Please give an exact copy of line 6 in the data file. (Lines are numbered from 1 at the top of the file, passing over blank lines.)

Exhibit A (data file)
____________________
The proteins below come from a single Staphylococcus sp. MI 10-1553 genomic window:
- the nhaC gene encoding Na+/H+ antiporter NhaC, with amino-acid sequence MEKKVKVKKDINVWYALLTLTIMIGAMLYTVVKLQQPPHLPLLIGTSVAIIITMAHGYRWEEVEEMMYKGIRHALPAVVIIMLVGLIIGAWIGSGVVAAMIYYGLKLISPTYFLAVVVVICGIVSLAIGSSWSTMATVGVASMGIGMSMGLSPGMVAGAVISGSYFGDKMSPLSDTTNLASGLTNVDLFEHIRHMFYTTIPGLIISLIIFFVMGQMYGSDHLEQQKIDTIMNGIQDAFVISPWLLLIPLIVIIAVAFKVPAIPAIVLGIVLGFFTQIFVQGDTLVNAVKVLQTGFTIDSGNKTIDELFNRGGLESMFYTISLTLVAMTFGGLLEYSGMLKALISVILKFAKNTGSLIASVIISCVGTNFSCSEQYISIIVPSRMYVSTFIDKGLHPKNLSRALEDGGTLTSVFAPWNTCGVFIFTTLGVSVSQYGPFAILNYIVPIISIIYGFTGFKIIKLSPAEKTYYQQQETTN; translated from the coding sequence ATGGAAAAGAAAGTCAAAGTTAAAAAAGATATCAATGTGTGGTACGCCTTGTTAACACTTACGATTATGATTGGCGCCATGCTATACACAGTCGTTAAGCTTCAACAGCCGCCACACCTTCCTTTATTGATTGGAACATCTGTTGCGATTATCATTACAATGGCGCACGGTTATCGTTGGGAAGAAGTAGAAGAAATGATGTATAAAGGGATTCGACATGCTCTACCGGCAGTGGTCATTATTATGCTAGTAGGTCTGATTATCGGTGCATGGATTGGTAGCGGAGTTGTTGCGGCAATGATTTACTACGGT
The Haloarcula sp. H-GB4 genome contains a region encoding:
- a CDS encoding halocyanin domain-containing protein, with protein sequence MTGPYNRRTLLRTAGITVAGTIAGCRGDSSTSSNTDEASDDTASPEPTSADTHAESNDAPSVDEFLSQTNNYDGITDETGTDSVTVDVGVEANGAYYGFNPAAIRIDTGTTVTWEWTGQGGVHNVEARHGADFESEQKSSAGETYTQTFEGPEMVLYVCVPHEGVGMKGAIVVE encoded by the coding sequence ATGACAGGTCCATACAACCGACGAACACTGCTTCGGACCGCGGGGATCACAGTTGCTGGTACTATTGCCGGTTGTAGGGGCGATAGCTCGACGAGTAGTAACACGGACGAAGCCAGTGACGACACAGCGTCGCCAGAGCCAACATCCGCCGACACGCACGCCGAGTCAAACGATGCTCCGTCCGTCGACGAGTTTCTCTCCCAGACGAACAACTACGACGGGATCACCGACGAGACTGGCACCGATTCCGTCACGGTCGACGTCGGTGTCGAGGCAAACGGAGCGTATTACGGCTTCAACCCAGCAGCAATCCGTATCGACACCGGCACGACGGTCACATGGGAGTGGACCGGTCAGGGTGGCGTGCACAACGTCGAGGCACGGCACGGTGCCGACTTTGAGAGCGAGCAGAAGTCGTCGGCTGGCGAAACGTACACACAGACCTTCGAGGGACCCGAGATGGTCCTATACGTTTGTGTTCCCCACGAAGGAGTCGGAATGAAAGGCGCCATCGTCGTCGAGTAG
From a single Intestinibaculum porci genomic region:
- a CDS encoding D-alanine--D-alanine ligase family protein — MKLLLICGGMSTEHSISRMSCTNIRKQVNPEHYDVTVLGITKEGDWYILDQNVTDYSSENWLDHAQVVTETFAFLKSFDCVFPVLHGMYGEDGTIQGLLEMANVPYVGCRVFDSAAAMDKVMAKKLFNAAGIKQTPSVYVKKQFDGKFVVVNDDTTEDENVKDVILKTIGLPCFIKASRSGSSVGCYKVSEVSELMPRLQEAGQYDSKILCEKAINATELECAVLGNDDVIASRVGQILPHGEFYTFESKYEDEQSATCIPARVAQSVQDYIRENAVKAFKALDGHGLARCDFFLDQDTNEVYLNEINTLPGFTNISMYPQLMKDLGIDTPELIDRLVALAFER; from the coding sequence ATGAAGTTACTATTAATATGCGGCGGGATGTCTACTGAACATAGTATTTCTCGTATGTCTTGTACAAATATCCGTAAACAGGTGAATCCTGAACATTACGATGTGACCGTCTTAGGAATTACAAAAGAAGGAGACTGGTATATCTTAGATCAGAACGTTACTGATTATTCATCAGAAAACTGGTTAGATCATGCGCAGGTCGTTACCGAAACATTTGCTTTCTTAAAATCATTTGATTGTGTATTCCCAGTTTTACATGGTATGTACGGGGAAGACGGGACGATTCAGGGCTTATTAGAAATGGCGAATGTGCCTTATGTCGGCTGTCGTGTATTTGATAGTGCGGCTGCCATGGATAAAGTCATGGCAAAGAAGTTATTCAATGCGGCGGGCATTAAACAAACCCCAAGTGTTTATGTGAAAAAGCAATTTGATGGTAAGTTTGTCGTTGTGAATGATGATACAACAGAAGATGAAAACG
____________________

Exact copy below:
- a CDS encoding D-alanine--D-alanine ligase family protein — MKLLLICGGMSTEHSISRMSCTNIRKQVNPEHYDVTVLGITKEGDWYILDQNVTDYSSENWLDHAQVVTETFAFLKSFDCVFPVLHGMYGEDGTIQGLLEMANVPYVGCRVFDSAAAMDKVMAKKLFNAAGIKQTPSVYVKKQFDGKFVVVNDDTTEDENVKDVILKTIGLPCFIKASRSGSSVGCYKVSEVSELMPRLQEAGQYDSKILCEKAINATELECAVLGNDDVIASRVGQILPHGEFYTFESKYEDEQSATCIPARVAQSVQDYIRENAVKAFKALDGHGLARCDFFLDQDTNEVYLNEINTLPGFTNISMYPQLMKDLGIDTPELIDRLVALAFER; from the coding sequence ATGAAGTTACTATTAATATGCGGCGGGATGTCTACTGAACATAGTATTTCTCGTATGTCTTGTACAAATATCCGTAAACAGGTGAATCCTGAACATTACGATGTGACCGTCTTAGGAATTACAAAAGAAGGAGACTGGTATATCTTAGATCAGAACGTTACTGATTATTCATCAGAAAACTGGTTAGATCATGCGCAGGTCGTTACCGAAACATTTGCTTTCTTAAAATCATTTGATTGTGTATTCCCAGTTTTACATGGTATGTACGGGGAAGACGGGACGATTCAGGGCTTATTAGAAATGGCGAATGTGCCTTATGTCGGCTGTCGTGTATTTGATAGTGCGGCTGCCATGGATAAAGTCATGGCAAAGAAGTTATTCAATGCGGCGGGCATTAAACAAACCCCAAGTGTTTATGTGAAAAAGCAATTTGATGGTAAGTTTGTCGTTGTGAATGATGATACAACAGAAGATGAAAACG